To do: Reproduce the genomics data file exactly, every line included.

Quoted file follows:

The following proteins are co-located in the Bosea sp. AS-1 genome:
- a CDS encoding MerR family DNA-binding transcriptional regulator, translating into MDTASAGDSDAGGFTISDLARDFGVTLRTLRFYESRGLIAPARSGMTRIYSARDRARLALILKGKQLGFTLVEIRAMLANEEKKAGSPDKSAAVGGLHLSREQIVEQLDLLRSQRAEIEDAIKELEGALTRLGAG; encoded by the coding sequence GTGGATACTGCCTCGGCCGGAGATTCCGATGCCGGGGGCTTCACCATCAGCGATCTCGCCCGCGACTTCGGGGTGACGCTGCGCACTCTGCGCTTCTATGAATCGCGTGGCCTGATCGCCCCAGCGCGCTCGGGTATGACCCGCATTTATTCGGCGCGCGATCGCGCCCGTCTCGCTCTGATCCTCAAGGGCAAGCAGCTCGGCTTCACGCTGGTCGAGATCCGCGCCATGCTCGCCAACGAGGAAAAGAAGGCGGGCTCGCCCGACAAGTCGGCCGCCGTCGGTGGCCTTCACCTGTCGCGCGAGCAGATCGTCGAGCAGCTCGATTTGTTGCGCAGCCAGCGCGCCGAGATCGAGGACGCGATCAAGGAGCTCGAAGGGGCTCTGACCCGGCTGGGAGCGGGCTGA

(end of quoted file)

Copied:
The following proteins are co-located in the Bosea sp. AS-1 genome:
- a CDS encoding MerR family DNA-binding transcriptional regulator, translating into MDTASAGDSDAGGFTISDLARDFGVTLRTLRFYESRGLIAPARSGMTRIYSARDRARLALILKGKQLGFTLVEIRAMLANEEKKAGSPDKSAAVGGLHLSREQIVEQLDLLRSQRAEIEDAIKELEGALTRLGAG; encoded by the coding sequence GTGGATACTGCCTCGGCCGGAGATTCCGATGCCGGGGGCTTCACCATCAGCGATCTCGCCCGCGACTTCGGGGTGACGCTGCGCACTCTGCGCTTCTATGAATCGCGTGGCCTGATCGCCCCAGCGCGCTCGGGTATGACCCGCATTTATTCGGCGCGCGATCGCGCCCGTCTCGCTCTGATCCTCAAGGGCAAGCAGCTCGGCTTCACGCTGGTCGAGATCCGCGCCATGCTCGCCAACGAGGAAAAGAAGGCGGGCTCGCCCGACAAGTCGGCCGCCGTCGGTGGCCTTCACCTGTCGCGCGAGCAGATCGTCGAGCAGCTCGATTTGTTGCGCAGCCAGCGCGCCGAGATCGAGGACGCGATCAAGGAGCTCGAAGGGGCTCTGACCCGGCTGGGAGCGGGCTGA